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fresh strontia was thrown in. Two dark lines were seen in the extreme red, which proved to be the potassium lines reversed (wavelengths 7,670 and 7,700).

With a mixture of barium and potassium carbonates the line with wave-length 5,535 was strongly reversed, and that with wave-length 4,933 distinctly so. When barium chlorate was dropped into a crucible, the four lines with wave-lengths 4,553, 4,933, 5,535, and 5,518, were reversed, and as they remained so for some time, it is probable that the action of the oxygen of the chlorate had nothing to do with the result. The last-named line (5,518) was the least strongly reversed.

To observe particularly the effects of potassium a mixture of lime and potassium carbonate previously ignited was thrown in. The violet lines of potassium, wave-length 4,044, came out immediately as a broad black band, which soon resolved into two narrower dark bands having wave-lengths nearly 4,042 and 4,045. On turning to the red end the two extreme red lines were both seen reversed. No lines of potassium between the two extremes could be seen reversed, but the group of three yellow lines were all expanded though not nebulous, and other lines in the green were seen much expanded. These observations on potassium were more than once repeated with the same results.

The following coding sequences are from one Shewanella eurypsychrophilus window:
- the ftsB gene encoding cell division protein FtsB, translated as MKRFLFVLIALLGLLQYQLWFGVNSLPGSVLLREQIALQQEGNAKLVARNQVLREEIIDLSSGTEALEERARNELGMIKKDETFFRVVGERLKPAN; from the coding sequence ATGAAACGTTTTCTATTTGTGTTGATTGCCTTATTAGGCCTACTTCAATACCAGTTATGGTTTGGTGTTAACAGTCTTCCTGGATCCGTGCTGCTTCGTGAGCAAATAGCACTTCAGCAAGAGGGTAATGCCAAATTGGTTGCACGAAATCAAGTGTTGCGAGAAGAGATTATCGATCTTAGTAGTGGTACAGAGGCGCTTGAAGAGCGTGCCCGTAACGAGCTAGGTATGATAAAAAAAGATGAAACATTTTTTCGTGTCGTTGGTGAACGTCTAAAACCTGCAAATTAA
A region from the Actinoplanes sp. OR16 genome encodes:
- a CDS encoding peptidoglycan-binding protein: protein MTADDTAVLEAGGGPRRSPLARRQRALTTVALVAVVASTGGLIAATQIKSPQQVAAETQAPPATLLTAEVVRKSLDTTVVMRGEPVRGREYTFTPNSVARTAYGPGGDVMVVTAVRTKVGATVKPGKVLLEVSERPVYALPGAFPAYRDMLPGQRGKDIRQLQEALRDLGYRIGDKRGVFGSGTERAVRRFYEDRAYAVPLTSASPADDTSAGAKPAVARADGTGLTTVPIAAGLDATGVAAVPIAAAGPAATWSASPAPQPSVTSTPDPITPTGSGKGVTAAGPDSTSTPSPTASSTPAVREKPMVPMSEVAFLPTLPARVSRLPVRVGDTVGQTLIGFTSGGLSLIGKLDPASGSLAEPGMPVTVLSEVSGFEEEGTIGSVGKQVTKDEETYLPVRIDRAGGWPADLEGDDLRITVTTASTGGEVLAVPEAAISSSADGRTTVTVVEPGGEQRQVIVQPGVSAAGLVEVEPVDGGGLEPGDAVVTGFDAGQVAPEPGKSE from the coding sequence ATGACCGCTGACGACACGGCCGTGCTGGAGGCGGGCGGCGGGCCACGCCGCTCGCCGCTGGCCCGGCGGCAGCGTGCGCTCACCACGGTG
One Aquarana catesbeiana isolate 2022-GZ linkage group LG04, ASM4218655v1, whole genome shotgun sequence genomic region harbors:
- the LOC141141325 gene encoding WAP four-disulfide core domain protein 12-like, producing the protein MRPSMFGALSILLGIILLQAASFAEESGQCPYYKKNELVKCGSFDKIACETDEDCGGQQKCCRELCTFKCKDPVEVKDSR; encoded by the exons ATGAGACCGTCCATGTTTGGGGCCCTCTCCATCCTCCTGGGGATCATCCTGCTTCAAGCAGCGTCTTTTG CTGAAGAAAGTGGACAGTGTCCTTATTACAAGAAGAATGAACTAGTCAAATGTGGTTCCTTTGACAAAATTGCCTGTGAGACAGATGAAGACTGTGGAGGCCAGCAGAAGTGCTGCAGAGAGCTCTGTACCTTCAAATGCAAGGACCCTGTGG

Using sodium carbonate only the D lines were seen reversed though the other lines were expanded, and the pairs in the green had each become a very broad nebulous band, and D almost as broad a black band. When sodium chlorate was dropped into a crucible, the pair of lines with wave-lengths 5,681, 5,687, were both momentarily reversed, the latter much more strongly than the former.

When a very little charred rubidium tartrate was put in, the two violet lines were sharply reversed, appearing only as black lines on a continuous light background. Turning to the red end, the more refrangible of the two lines in the extreme red (wave-length 7,800) was seen to have a decided dark line in the middle, and it continued so for some time. The addition of more rubidium failed to cause any reversal of the extreme red line, or of any but the three lines already mentioned.

On putting some lithium carbonate into the crucible, the violet line of lithium appeared as a nebulous band, and on adding some aluminium this violet band became enormously expanded, but showed no reversal. The blue lithium line (wave-length 4,604) was well reversed, as was also the red line, while a fine dark line passed through the middle of

orange line. On adding now a mixture of aluminium filings, and carbonates of lithium and potassium, the red line became a broad black band, and the orange line was well reversed. The green line was exceedingly bright, but not nebulous or reversed, and the violet line still remained much expanded, but unreversed. With regard to the

green lithium line, we may remark that we have no doubt whatever that it belongs to lithium, and that there must have been some